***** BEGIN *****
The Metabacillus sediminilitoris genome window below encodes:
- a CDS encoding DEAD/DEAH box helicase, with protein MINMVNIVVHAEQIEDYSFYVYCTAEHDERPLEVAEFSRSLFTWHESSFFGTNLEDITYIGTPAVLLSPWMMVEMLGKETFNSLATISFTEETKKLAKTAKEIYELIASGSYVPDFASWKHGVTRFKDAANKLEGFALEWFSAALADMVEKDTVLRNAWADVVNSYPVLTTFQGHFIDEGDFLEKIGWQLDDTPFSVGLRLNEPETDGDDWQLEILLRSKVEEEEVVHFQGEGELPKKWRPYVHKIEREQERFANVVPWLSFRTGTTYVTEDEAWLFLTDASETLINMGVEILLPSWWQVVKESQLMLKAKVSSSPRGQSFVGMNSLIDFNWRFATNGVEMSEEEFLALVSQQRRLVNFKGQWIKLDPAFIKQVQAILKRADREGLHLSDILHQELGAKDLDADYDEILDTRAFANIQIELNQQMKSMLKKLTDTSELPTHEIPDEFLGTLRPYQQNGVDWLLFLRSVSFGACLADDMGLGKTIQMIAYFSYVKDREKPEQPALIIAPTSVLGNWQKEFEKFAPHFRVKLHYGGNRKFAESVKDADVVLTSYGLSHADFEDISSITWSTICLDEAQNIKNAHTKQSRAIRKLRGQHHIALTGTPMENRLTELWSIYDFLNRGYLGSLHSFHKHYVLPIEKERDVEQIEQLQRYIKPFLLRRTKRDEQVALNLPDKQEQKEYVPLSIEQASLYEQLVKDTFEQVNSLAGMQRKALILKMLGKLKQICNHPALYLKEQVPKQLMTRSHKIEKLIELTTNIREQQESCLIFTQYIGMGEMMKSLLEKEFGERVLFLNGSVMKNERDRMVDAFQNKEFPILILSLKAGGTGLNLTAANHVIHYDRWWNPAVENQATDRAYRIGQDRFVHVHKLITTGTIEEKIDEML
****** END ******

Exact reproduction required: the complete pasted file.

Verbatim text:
The Metabacillus sediminilitoris genome window below encodes:
- a CDS encoding DEAD/DEAH box helicase, with protein MINMVNIVVHAEQIEDYSFYVYCTAEHDERPLEVAEFSRSLFTWHESSFFGTNLEDITYIGTPAVLLSPWMMVEMLGKETFNSLATISFTEETKKLAKTAKEIYELIASGSYVPDFASWKHGVTRFKDAANKLEGFALEWFSAALADMVEKDTVLRNAWADVVNSYPVLTTFQGHFIDEGDFLEKIGWQLDDTPFSVGLRLNEPETDGDDWQLEILLRSKVEEEEVVHFQGEGELPKKWRPYVHKIEREQERFANVVPWLSFRTGTTYVTEDEAWLFLTDASETLINMGVEILLPSWWQVVKESQLMLKAKVSSSPRGQSFVGMNSLIDFNWRFATNGVEMSEEEFLALVSQQRRLVNFKGQWIKLDPAFIKQVQAILKRADREGLHLSDILHQELGAKDLDADYDEILDTRAFANIQIELNQQMKSMLKKLTDTSELPTHEIPDEFLGTLRPYQQNGVDWLLFLRSVSFGACLADDMGLGKTIQMIAYFSYVKDREKPEQPALIIAPTSVLGNWQKEFEKFAPHFRVKLHYGGNRKFAESVKDADVVLTSYGLSHADFEDISSITWSTICLDEAQNIKNAHTKQSRAIRKLRGQHHIALTGTPMENRLTELWSIYDFLNRGYLGSLHSFHKHYVLPIEKERDVEQIEQLQRYIKPFLLRRTKRDEQVALNLPDKQEQKEYVPLSIEQASLYEQLVKDTFEQVNSLAGMQRKALILKMLGKLKQICNHPALYLKEQVPKQLMTRSHKIEKLIELTTNIREQQESCLIFTQYIGMGEMMKSLLEKEFGERVLFLNGSVMKNERDRMVDAFQNKEFPILILSLKAGGTGLNLTAANHVIHYDRWWNPAVENQATDRAYRIGQDRFVHVHKLITTGTIEEKIDEML